Shiny Kit Syndrome - an SAS term for a phenomenon that has become all too familiar to me in my position at the intersection of communications and technology-based service lines.
The makers of shiny new kit tend to care more that there is a gap in the market than if there is a market in the gap. Why? Because in a sense the real market they are in is the one for gaps in the market.
That other market, the one with actual customers with real needs that have to be engaged with, often represents more of a threat than an opportunity for their business model (or at least its market value).
The bubble may have popped, but acknowledged occupation of a market gap still often counts for more than actual sales, especially if the would-be occupiers can insinuate that there is an underlying dynamic process pushing apparently stable and profitable companies in the same sector towards a life and death struggle in the very near future. "They just dont get it" etc.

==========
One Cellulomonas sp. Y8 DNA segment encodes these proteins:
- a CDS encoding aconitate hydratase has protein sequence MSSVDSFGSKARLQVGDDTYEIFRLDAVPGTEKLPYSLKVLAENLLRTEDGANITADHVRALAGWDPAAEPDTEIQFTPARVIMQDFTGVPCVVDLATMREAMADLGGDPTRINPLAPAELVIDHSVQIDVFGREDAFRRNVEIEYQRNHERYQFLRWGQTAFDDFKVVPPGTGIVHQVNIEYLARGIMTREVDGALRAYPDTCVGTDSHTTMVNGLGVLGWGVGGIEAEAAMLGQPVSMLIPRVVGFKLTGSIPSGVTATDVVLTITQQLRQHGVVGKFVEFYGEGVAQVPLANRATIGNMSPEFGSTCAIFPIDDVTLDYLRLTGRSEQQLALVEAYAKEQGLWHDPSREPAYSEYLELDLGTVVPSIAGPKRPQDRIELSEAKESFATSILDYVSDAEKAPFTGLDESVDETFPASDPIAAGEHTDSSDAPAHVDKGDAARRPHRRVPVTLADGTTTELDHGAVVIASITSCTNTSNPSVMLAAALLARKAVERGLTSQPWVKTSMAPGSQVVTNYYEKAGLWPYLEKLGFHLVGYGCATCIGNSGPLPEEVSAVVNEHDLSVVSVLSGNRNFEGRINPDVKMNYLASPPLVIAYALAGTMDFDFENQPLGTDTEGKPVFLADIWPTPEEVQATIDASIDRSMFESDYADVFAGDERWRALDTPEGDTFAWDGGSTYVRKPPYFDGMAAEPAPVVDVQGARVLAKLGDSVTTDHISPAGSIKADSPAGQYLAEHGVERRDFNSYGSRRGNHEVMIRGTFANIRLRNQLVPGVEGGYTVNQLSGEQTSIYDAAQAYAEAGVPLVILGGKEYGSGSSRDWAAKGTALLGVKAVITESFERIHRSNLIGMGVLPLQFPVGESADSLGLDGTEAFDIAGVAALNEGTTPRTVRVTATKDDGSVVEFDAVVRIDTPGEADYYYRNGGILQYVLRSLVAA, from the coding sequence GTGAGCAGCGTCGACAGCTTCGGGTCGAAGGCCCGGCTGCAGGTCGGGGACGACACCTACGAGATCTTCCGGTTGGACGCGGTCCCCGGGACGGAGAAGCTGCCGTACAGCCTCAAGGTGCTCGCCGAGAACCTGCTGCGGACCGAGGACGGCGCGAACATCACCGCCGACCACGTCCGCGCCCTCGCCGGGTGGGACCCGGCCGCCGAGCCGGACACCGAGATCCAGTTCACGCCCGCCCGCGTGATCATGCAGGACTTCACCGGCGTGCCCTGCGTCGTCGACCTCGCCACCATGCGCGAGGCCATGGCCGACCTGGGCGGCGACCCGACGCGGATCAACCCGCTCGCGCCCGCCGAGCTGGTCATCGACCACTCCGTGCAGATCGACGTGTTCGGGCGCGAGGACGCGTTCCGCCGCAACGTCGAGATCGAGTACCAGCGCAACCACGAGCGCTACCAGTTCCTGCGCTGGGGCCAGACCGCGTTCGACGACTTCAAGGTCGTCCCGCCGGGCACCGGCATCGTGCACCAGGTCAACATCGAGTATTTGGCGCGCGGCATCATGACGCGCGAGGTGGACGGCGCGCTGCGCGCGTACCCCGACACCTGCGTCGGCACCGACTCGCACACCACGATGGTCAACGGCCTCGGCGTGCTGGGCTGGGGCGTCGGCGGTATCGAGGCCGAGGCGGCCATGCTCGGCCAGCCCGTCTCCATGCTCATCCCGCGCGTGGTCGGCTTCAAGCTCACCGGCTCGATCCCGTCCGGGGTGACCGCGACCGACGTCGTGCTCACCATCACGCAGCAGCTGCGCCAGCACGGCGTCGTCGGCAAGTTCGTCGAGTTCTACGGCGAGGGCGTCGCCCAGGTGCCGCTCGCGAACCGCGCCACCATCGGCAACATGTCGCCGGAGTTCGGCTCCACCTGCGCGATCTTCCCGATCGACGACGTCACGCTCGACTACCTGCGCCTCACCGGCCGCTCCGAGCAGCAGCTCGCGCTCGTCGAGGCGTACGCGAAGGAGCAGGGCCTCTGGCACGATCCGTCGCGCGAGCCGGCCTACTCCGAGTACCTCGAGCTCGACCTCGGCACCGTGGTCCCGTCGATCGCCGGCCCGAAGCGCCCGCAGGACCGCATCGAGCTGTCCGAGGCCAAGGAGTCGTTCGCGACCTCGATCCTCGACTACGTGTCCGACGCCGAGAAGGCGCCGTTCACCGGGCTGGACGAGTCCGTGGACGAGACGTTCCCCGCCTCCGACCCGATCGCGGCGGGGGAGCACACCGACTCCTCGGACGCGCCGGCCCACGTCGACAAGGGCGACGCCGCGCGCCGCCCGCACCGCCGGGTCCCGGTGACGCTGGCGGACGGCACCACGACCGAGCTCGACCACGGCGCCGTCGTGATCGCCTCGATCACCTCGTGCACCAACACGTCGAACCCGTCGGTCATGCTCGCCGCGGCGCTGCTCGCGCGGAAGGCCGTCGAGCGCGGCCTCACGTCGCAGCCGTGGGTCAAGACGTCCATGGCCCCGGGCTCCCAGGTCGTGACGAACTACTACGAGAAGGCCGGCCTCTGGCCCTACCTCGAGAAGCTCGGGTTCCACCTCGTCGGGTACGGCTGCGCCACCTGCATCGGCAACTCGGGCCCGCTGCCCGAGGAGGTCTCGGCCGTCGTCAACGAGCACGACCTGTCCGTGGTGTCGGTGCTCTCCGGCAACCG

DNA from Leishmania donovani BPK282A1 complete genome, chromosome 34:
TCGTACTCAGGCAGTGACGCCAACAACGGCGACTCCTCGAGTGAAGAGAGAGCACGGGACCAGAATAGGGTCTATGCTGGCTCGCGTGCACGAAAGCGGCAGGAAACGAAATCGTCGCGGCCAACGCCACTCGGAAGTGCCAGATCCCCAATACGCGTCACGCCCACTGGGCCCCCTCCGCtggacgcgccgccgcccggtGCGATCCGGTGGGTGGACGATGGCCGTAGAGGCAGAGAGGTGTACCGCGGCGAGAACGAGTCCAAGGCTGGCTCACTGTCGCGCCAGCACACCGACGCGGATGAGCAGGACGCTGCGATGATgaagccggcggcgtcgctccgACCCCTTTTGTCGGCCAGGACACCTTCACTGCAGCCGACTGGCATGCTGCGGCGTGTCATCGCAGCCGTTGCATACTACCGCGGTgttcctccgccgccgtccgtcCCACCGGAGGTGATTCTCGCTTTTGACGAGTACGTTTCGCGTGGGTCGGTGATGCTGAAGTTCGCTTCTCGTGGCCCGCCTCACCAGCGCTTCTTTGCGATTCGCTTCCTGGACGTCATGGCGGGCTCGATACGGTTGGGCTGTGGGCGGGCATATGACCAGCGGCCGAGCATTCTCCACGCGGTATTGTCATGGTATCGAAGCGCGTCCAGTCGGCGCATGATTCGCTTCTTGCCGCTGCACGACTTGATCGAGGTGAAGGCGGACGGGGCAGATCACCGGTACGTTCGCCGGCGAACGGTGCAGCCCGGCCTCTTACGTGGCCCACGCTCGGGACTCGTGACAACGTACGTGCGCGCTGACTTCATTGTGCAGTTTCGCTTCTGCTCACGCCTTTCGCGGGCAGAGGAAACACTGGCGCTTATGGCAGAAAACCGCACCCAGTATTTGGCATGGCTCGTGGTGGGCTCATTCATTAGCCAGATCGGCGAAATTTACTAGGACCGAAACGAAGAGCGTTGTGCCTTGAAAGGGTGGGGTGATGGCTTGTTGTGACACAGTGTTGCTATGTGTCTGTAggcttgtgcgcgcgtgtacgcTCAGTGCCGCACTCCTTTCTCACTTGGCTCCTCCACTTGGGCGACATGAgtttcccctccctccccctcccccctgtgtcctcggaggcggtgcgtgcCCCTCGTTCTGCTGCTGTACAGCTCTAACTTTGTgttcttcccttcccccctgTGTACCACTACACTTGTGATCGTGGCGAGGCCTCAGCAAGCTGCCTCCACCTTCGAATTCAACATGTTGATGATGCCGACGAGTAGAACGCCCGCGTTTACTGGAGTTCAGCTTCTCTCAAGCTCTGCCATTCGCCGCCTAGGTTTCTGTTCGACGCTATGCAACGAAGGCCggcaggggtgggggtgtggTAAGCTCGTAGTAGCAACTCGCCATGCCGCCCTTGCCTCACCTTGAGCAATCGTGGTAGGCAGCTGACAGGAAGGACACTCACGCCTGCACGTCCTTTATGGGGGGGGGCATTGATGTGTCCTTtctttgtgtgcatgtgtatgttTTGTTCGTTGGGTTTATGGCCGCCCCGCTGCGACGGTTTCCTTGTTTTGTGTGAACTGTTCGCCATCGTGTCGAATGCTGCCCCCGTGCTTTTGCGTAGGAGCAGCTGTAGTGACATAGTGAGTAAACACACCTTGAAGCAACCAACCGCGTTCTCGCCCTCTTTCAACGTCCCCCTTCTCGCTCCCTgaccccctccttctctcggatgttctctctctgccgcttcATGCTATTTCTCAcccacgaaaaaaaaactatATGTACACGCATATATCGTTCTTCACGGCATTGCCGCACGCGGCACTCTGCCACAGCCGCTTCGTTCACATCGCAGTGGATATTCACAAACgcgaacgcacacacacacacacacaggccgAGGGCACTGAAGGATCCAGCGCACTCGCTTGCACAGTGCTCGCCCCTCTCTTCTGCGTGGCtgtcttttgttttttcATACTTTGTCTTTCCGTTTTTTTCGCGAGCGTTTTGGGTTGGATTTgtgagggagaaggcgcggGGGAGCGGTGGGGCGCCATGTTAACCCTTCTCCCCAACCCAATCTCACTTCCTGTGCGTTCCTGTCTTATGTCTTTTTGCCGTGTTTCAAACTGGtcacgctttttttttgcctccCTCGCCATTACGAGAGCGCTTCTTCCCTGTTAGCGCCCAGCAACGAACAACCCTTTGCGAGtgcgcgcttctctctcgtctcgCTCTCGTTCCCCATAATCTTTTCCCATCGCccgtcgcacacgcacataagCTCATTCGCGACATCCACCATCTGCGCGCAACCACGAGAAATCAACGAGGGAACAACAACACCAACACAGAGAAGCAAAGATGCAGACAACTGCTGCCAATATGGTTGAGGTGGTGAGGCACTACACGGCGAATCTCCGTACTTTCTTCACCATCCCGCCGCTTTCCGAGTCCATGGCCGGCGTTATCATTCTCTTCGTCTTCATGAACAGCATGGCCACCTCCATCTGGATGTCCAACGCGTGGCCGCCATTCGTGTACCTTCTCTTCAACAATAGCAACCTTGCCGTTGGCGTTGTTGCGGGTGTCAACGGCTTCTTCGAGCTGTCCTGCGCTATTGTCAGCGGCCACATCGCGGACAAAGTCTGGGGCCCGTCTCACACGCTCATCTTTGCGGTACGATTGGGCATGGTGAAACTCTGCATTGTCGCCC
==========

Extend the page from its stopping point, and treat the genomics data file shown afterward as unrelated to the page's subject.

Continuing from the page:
Communications companies partner up with the purveyors of shiny new kit at their own peril.
The most successful interactions between client service and technical functionality that I have personally been involved with, were those where the strategy was formulated (and re-formulated) by the people closest to the end customer, with an emphasis on flexible adaptation to different needs. Needless to say, the least successful ones originated in precisely the opposite circumstances.